Official titles are one of the most important aspects of a royal family member’s life. Which is why its a big deal when the queen gives someone a new status, such as duke or duchess. But, what about the royal family’s last name? It might not be as well known as certain royal titles, but it certainly does exist. That said, some members are more inclined to use it than others. Case in point: Prince Harry and Prince Charles’s last name is the same, but Harry uses his more (or at least he did when he was in the military) than his father does.
Find out more about Prince Charles’s last name, plus facts about the royal family’s last name in general, ahead.
Prince Charles’s last name
Royal fans want to know: What is Prince Charles’s last name? However, the answer is that he doesn’t really have one. Because he is a high-ranking royal with His Royal Highness (HRH) status, the future King of England is — for the most part — on a first-name basis. Therefore, he does not need to use a surname.
That said, he technically comes from the Mountbatten-Windsor family, as Windsor is Queen Elizabeth II’s family name and Mountbatten is Prince Philip’s family name. And, like some couples, when they got married, they merged their two names together to distinguish who’s who in the royal family. In addition, if Charles wished, he could go by Charles Wales, as that is the name of his personal house
The royal family’s last name
Prince Charles’s last name might be optional, but not everyone is as high-ranking as he is. That means those members of royalty that live more normal lives (like Princess Beatrice, who worked at an office in New York City) might see a need to use the royal family’s last name from time to time. Find out more about the royal family’s last name, below.
1. Those with His or Her Royal Highness status do not require a last name
Even though the royal family has a last name, those with a His or Her Royal Highness title do not technically have one. The idea is that these high-ranking royals are known on a first name or royal title-basis, so they do not need a last name. That said, it’s not the end of the world if Prince Charles needs to use his family name.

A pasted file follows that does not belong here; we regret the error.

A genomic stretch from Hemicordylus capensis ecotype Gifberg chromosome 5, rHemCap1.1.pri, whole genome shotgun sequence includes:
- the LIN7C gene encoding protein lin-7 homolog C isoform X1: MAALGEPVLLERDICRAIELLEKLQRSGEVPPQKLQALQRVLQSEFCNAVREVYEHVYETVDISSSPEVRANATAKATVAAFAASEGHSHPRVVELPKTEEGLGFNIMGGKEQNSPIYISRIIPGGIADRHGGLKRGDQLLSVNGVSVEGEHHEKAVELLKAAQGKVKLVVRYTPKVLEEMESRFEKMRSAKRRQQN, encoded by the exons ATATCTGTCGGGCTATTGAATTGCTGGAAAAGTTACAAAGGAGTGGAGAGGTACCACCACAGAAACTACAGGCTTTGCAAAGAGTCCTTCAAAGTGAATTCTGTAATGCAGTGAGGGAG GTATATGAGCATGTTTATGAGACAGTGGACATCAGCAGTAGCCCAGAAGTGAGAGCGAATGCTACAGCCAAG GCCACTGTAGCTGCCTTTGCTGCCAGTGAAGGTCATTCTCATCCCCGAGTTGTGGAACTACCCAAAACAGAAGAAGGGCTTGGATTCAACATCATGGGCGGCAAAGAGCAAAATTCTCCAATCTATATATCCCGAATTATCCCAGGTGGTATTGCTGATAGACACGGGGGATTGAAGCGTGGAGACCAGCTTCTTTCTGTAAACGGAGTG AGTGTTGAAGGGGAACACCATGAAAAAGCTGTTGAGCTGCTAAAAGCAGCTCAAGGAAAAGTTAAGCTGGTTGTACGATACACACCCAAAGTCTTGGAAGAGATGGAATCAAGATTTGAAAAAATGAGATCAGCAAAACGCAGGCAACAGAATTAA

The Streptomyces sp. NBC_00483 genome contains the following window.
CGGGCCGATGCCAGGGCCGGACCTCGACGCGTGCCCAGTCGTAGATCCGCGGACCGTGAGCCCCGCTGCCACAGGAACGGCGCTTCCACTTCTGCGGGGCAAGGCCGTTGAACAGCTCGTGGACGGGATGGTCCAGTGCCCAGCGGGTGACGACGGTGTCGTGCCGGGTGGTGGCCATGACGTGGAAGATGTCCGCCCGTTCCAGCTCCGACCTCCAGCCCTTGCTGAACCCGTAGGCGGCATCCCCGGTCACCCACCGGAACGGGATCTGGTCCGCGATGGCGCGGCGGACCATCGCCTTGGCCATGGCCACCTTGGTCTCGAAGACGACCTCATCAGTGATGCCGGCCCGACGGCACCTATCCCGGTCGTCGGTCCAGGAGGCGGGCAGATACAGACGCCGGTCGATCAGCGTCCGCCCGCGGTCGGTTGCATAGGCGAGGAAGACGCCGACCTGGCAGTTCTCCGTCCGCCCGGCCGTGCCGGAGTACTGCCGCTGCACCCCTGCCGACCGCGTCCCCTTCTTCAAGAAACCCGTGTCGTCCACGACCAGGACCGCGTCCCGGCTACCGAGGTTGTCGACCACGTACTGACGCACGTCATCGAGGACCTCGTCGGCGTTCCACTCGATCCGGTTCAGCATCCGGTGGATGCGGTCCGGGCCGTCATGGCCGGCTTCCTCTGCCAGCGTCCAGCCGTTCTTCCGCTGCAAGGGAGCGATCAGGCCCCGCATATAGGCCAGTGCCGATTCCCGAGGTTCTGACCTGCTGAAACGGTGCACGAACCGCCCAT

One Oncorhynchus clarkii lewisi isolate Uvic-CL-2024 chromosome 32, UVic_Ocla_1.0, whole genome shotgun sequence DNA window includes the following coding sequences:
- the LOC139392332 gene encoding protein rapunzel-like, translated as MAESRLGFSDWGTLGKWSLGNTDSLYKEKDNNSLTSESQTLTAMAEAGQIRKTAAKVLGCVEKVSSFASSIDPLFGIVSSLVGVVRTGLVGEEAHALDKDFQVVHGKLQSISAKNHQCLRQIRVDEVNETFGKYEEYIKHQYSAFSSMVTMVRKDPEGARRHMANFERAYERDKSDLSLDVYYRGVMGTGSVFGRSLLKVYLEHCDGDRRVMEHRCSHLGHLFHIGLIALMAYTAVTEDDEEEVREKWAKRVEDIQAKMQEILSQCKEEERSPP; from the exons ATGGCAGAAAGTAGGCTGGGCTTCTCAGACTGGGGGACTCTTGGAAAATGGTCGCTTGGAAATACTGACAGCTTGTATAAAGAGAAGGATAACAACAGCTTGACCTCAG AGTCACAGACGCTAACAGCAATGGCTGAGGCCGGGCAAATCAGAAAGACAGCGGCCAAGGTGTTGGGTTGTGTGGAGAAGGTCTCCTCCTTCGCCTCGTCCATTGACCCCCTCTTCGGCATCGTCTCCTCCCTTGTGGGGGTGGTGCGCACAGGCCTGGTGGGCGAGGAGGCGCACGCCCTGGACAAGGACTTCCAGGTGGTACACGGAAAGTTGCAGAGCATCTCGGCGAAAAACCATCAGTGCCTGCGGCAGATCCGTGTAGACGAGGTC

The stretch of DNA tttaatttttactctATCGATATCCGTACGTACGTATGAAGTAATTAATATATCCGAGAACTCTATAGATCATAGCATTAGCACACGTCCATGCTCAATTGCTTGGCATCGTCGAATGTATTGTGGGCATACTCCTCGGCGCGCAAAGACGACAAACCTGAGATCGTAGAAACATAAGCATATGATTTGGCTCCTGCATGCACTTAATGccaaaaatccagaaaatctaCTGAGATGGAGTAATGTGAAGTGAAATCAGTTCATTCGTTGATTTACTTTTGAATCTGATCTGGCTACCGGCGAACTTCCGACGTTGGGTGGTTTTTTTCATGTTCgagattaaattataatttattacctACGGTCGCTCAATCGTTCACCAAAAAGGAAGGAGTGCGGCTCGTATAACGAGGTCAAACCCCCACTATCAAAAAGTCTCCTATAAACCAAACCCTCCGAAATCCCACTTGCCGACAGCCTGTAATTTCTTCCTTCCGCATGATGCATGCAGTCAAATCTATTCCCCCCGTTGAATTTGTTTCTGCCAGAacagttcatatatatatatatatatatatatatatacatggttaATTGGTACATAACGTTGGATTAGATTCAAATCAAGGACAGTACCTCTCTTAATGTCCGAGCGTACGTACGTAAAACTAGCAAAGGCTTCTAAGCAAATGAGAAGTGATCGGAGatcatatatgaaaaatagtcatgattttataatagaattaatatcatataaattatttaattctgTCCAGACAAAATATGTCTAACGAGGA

2. The royal family’s last name didn’t exist before 1917
In 1917, King George V decided he was over the family’s house name (probably because it was so long) and ordered it changed from Saxe-Coburg-Gotha to Windsor. At the same time, he brought the royal family up to speed — and made them more relatable to us commoners — with the times and gave them their first last name. The name was, of course, Windsor to match the house.
3. Descendants of King George V are called Windsor
When the queen’s grandfather changed the family name to Windsor (presumably after Windsor Castle), all of his descendants got a new name. And, even though many of them — like Queen Elizabeth II — are known without the last name, they are still free to use it if need be.
4. The queen chose a different last name for her family
Like her grandfather, Queen Elizabeth II also wanted a special last name to distinguish her and Prince Philip’s bloodline. And, as it turns out, she was way ahead of her time. The queen chose to hyphenate her and Philip’s last names into Mountbatten-Windsor.
Even though most of her family members don’t need to go by the name (for the most part, they have HRH status), it’s a way to separate them on the royal family tree.
5. Sometimes they use their house name
While Mountbatten-Windsor has a royal ring to it, it’s not required for royals to use that last name. In addition to the family name, they may also go by their house name — aka, the name of their peerage. That means Prince Harry could go by Harry Sussex, Prince William could go by William Cambridge, Prince Charles could go by Charles Wales, Prince Andrew could go by Andrew York, and so on.
6. Royals don’t actually need a last name, but it’s nice to have
Even without a His or Her Royal Highness title, royals don’t technically need a last name. After all, we only really know them by their royal titles anyways. However, some royals — including Prince Harry — might use a last name in certain settings. Case in point: Prince Harry allegedly went by Captain Harry Wales (his former house name) for military purposes.
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